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FORTIN: Why I feel a rainbow crosswalk is important

Peachland Mayor Cindy Fortin
Image Credit: FACEBOOK/Cindy Fortin
July 26, 2019 - 12:00 PM

Peachland Mayor Cindy Fortin recently posted the following to her Facebook account. She gave us permission to share it here as well. 

Editor,

Recently, I brought forward to Council the idea of creating a rainbow crosswalk in Peachland. I expected some push-back, as I'm fully aware that we live in a very conservative region, but was actually pleased by the number of positive comments I've received, and the initial support by some members of Council.

I would like to tell you why I feel this symbol of inclusivity and acceptance is important.

While I can't speak for the LGBTQ community, this is how I see it...

The rainbow flag, crosswalk, parade, or other symbol, is not about a person's sexual preference, as it is about feeling comfortable in one's own skin, and not feeling pressured or despised by society because you may not fit in the "norms" that have been imposed on people for decades and centuries.

Please read on:

I was recently asked why not a crosswalk that paid tribute to our history, pioneers, or first nations? Why do this because it is the new craze?

Without revealing the letter writer, here was my response:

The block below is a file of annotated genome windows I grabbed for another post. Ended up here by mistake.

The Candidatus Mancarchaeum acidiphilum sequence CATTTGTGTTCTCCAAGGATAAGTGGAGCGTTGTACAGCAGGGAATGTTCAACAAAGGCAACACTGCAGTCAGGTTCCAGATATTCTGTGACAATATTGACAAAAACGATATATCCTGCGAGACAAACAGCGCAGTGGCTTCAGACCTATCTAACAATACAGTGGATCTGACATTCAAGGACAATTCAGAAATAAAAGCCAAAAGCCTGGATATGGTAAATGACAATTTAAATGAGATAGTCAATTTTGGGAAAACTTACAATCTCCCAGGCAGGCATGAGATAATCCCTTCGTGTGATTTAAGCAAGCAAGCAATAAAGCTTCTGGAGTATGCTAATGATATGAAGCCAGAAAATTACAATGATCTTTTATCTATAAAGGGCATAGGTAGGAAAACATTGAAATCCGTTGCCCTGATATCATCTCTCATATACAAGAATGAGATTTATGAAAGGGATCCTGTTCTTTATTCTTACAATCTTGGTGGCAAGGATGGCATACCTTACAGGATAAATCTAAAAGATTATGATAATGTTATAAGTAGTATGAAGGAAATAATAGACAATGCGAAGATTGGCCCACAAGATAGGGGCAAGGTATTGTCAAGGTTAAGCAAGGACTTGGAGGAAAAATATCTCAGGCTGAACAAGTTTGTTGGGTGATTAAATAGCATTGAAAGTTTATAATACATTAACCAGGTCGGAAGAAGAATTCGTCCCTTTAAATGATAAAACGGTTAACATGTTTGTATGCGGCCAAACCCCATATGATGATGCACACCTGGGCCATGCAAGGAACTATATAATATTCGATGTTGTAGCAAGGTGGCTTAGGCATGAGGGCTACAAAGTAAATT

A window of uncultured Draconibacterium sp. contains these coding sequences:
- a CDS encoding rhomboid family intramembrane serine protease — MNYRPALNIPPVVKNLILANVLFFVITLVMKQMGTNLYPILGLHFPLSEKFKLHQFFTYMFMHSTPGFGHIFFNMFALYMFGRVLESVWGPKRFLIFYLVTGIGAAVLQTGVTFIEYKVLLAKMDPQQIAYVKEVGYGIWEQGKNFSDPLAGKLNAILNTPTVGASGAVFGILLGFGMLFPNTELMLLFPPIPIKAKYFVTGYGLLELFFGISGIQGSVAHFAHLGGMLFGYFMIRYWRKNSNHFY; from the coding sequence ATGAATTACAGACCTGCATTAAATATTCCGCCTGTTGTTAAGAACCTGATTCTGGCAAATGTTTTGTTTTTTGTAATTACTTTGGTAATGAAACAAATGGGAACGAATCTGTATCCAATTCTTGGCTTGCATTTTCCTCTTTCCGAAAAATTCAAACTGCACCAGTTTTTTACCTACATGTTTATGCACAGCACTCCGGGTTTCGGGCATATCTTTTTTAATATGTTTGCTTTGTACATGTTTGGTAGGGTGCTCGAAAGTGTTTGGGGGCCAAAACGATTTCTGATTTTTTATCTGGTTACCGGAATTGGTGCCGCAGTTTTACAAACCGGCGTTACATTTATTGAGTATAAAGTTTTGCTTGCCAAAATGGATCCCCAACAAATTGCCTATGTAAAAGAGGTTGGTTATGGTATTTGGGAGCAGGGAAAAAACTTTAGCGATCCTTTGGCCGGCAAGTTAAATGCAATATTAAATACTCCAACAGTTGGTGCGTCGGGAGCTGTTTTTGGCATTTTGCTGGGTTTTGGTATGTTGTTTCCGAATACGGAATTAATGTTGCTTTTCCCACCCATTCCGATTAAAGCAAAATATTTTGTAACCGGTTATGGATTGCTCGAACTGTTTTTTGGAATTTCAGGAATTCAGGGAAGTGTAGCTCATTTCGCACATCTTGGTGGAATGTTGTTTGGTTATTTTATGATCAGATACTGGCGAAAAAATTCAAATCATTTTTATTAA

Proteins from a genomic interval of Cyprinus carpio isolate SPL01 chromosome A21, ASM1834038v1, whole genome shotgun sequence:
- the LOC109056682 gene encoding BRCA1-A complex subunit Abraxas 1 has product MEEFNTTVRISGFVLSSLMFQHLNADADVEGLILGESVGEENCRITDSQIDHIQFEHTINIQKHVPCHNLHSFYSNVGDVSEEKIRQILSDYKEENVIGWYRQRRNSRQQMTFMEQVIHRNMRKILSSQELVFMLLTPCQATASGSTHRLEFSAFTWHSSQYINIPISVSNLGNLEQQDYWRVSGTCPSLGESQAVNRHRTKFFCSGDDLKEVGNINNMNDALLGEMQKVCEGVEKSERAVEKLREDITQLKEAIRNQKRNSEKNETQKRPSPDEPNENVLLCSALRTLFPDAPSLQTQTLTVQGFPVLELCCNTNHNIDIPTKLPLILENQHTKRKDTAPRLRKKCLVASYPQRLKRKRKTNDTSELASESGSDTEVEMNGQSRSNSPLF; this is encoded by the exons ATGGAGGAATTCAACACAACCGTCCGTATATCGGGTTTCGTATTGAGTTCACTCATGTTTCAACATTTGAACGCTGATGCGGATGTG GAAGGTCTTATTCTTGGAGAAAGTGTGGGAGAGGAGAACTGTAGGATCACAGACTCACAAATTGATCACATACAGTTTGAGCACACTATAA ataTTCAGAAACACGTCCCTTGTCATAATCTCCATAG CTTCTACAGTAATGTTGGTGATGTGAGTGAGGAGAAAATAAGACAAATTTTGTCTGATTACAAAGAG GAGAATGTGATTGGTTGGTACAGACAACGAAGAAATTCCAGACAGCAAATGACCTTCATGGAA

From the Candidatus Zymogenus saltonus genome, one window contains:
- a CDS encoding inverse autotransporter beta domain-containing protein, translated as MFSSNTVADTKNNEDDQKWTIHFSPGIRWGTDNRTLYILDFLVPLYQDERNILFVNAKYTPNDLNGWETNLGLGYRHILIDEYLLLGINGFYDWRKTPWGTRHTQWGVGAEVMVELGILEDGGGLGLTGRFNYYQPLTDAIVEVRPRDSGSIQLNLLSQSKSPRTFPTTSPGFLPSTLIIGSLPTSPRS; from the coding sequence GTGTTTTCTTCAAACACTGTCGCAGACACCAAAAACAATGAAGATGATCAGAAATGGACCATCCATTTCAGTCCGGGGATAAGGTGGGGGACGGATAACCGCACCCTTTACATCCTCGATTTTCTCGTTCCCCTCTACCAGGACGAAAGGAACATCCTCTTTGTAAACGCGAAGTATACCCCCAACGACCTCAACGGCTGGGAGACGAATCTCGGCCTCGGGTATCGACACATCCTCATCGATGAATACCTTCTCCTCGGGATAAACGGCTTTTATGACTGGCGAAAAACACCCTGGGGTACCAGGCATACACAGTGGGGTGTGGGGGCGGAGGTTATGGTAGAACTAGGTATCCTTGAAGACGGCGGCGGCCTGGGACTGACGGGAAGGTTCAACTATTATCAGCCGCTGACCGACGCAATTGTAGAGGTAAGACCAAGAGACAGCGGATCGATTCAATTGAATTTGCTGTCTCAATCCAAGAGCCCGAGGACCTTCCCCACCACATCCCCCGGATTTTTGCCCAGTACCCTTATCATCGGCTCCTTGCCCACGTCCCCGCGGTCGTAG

I have never been one to do something because it's the new craze, and I don't believe this is that. The Rainbow Crosswalk is one of acceptance and inclusivity. It is about letting those people who don't fit into the "norms" that society has imposed on them over the decades and centuries, feel welcome and comfortable in their own skin, and in their community.

I also love history, and believe it's important to know the roots from which we came, and our community has grown. And we do have that, and celebrate it in Peachland. The District supports the Historical Society and museum, we have two historic schools, numerous historic signs to read on some pathways and along the Centennial Walkway, and a street sign naming policy that reflects and pays honour to pioneer families, using their family names. Also, each year I attend the Elementary School Grad in June and hand out the historical "Story of Peachland" (now in its second edition), produced and published the Peachland Historical Society.

(Ironically, there was bound to have been many people from the past who weren't comfortable in the established norms of the time, but were too afraid to say so, and unable to live a life that reflected how they truly felt inside. So they lived in pretend relationships, heterosexual marriages, and uncomfortable gender identities, so as not to be ostracized. They lived their entire lives suffering silently.)

With regard to First Nations, if you haven't had a chance to drop by the Visitor Centre there is an amazing display set up there, called: "The Interpretive Centre", that details the Legends of the Lake and First Nations. I would love to do more with First Nations, and a couple years ago the District signed a historic Memorandum of Understanding with Westbank First Nation, in order to strengthen and build our relationship with our First Nation neighbours.

I view a rainbow crosswalk, not as a craze, but as a progressive step forward in the acceptance of all people, no matter what gender they identify with, who they love, or how they appear on the outside.

News from © InfoTel News Ltd, 2019
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